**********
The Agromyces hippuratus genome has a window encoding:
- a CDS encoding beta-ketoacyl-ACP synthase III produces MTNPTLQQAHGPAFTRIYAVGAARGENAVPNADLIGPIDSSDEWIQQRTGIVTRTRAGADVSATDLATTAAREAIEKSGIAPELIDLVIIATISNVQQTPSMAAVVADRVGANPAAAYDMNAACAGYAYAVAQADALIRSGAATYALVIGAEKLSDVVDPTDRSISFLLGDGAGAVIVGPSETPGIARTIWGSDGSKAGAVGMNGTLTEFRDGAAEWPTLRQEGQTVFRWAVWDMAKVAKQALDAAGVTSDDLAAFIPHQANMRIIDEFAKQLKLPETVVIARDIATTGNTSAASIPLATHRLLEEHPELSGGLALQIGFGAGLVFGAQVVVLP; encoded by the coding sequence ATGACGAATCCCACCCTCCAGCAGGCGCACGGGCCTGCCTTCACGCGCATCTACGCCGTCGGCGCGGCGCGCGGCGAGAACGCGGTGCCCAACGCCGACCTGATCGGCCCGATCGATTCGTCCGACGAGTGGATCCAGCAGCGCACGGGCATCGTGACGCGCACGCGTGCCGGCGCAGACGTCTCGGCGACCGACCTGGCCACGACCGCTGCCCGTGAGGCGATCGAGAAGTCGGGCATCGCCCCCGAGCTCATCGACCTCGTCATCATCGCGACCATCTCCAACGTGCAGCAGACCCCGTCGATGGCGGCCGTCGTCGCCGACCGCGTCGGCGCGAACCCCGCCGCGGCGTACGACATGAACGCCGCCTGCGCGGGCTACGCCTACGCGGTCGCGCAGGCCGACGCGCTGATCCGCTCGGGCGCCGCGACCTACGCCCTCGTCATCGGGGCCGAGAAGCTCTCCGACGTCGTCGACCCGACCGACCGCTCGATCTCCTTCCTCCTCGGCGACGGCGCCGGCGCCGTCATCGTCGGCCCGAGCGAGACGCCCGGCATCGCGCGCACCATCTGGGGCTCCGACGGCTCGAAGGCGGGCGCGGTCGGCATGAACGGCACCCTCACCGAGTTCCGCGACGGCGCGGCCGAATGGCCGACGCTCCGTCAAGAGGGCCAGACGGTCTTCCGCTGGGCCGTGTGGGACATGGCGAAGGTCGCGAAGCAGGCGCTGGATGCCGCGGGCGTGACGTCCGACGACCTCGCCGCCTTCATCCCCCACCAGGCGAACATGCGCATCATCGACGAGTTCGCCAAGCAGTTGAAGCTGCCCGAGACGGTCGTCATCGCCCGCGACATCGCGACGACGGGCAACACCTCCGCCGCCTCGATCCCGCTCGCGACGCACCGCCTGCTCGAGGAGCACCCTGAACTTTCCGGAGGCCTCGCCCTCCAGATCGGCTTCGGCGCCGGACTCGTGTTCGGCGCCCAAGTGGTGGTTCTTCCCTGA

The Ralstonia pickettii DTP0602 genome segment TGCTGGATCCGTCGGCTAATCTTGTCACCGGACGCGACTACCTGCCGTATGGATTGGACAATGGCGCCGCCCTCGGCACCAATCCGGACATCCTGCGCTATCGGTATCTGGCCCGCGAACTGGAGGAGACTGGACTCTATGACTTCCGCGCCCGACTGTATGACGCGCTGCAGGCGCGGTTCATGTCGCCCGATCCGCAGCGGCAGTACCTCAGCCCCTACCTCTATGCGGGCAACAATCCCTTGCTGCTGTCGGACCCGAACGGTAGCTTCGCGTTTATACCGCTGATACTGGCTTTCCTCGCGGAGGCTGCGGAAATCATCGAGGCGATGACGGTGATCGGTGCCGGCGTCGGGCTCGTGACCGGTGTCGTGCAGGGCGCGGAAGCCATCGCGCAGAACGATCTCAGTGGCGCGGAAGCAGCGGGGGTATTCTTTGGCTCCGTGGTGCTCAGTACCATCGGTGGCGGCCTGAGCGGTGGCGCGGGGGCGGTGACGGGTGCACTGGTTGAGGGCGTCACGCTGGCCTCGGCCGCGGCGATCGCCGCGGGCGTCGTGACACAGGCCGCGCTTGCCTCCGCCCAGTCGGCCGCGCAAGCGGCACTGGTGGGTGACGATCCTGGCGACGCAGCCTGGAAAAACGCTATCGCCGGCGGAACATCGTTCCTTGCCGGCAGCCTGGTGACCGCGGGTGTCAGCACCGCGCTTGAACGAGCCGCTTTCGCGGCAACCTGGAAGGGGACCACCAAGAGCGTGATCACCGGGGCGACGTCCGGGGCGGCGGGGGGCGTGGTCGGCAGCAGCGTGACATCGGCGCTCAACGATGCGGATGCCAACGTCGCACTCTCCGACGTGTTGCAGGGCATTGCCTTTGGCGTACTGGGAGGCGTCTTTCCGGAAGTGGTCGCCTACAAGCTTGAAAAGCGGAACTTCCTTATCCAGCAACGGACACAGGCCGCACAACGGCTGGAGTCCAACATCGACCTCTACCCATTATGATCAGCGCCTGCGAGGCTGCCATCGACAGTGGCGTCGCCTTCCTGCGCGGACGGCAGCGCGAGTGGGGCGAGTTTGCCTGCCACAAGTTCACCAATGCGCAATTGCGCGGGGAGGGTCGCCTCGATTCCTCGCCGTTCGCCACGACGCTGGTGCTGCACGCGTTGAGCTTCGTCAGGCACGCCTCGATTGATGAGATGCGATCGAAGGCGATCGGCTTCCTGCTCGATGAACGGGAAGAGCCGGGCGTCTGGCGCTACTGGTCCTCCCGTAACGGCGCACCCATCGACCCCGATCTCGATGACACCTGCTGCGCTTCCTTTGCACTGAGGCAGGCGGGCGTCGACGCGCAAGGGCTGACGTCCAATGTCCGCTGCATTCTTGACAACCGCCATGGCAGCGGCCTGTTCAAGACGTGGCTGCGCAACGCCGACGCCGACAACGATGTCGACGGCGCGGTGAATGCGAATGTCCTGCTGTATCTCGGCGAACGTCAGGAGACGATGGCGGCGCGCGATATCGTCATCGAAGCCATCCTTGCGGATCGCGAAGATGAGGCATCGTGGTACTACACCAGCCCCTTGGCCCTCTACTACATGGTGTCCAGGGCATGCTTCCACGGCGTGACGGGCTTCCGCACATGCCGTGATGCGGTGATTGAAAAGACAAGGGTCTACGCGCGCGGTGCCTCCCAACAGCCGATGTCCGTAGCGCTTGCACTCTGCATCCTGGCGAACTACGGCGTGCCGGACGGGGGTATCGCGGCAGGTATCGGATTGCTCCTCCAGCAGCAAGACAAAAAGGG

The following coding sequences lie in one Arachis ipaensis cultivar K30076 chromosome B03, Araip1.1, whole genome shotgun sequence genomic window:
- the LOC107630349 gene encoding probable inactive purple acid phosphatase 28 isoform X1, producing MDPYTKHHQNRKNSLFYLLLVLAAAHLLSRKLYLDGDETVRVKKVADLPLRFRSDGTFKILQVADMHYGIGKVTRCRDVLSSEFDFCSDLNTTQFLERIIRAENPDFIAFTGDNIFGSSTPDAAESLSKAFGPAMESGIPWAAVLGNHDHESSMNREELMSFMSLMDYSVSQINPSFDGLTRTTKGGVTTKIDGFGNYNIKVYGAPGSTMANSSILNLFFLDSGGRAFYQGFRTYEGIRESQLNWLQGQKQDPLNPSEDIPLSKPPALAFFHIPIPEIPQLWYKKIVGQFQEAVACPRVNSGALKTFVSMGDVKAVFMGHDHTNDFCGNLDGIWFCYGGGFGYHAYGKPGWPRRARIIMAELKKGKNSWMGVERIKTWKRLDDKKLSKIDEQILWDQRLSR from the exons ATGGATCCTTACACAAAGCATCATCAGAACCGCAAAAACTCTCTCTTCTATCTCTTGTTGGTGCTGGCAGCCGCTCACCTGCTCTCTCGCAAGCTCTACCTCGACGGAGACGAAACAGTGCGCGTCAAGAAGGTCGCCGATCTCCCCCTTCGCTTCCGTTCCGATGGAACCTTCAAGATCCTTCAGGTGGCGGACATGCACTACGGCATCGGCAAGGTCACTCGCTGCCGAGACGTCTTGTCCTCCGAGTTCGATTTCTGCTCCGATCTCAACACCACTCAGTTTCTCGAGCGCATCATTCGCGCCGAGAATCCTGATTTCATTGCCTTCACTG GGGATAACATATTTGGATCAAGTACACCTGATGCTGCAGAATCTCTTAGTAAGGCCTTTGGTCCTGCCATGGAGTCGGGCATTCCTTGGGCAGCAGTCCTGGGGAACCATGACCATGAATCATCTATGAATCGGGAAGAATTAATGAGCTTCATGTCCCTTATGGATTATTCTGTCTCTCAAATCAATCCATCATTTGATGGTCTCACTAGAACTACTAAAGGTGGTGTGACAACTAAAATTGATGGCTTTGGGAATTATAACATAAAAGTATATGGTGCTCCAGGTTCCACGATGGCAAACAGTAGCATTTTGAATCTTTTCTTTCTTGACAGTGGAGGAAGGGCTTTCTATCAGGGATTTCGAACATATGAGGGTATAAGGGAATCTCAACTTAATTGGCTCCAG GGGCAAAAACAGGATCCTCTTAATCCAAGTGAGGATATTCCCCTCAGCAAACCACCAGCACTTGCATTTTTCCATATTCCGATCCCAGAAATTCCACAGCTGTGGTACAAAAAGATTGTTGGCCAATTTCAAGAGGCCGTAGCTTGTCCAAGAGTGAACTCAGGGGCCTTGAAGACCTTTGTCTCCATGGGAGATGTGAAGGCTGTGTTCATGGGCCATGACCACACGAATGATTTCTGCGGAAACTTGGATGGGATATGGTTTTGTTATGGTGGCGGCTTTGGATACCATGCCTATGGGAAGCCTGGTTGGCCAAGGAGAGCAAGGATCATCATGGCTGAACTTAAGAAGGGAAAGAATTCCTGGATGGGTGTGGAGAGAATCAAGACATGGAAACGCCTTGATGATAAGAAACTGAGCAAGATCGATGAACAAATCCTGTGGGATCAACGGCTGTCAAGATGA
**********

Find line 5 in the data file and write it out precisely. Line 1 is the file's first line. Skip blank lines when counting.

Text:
- the LOC107630349 gene encoding probable inactive purple acid phosphatase 28 isoform X1, producing MDPYTKHHQNRKNSLFYLLLVLAAAHLLSRKLYLDGDETVRVKKVADLPLRFRSDGTFKILQVADMHYGIGKVTRCRDVLSSEFDFCSDLNTTQFLERIIRAENPDFIAFTGDNIFGSSTPDAAESLSKAFGPAMESGIPWAAVLGNHDHESSMNREELMSFMSLMDYSVSQINPSFDGLTRTTKGGVTTKIDGFGNYNIKVYGAPGSTMANSSILNLFFLDSGGRAFYQGFRTYEGIRESQLNWLQGQKQDPLNPSEDIPLSKPPALAFFHIPIPEIPQLWYKKIVGQFQEAVACPRVNSGALKTFVSMGDVKAVFMGHDHTNDFCGNLDGIWFCYGGGFGYHAYGKPGWPRRARIIMAELKKGKNSWMGVERIKTWKRLDDKKLSKIDEQILWDQRLSR from the exons ATGGATCCTTACACAAAGCATCATCAGAACCGCAAAAACTCTCTCTTCTATCTCTTGTTGGTGCTGGCAGCCGCTCACCTGCTCTCTCGCAAGCTCTACCTCGACGGAGACGAAACAGTGCGCGTCAAGAAGGTCGCCGATCTCCCCCTTCGCTTCCGTTCCGATGGAACCTTCAAGATCCTTCAGGTGGCGGACATGCACTACGGCATCGGCAAGGTCACTCGCTGCCGAGACGTCTTGTCCTCCGAGTTCGATTTCTGCTCCGATCTCAACACCACTCAGTTTCTCGAGCGCATCATTCGCGCCGAGAATCCTGATTTCATTGCCTTCACTG GGGATAACATATTTGGATCAAGTACACCTGATGCTGCAGAATCTCTTAGTAAGGCCTTTGGTCCTGCCATGGAGTCGGGCATTCCTTGGGCAGCAGTCCTGGGGAACCATGACCATGAATCATCTATGAATCGGGAAGAATTAATGAGCTTCATGTCCCTTATGGATTATTCTGTCTCTCAAATCAATCCATCATTTGATGGTCTCACTAGAACTACTAAAGGTGGTGTGACAACTAAAATTGATGGCTTTGGGAATTATAACATAAAAGTATATGGTGCTCCAGGTTCCACGATGGCAAACAGTAGCATTTTGAATCTTTTCTTTCTTGACAGTGGAGGAAGGGCTTTCTATCAGGGATTTCGAACATATGAGGGTATAAGGGAATCTCAACTTAATTGGCTCCAG GGGCAAAAACAGGATCCTCTTAATCCAAGTGAGGATATTCCCCTCAGCAAACCACCAGCACTTGCATTTTTCCATATTCCGATCCCAGAAATTCCACAGCTGTGGTACAAAAAGATTGTTGGCCAATTTCAAGAGGCCGTAGCTTGTCCAAGAGTGAACTCAGGGGCCTTGAAGACCTTTGTCTCCATGGGAGATGTGAAGGCTGTGTTCATGGGCCATGACCACACGAATGATTTCTGCGGAAACTTGGATGGGATATGGTTTTGTTATGGTGGCGGCTTTGGATACCATGCCTATGGGAAGCCTGGTTGGCCAAGGAGAGCAAGGATCATCATGGCTGAACTTAAGAAGGGAAAGAATTCCTGGATGGGTGTGGAGAGAATCAAGACATGGAAACGCCTTGATGATAAGAAACTGAGCAAGATCGATGAACAAATCCTGTGGGATCAACGGCTGTCAAGATGA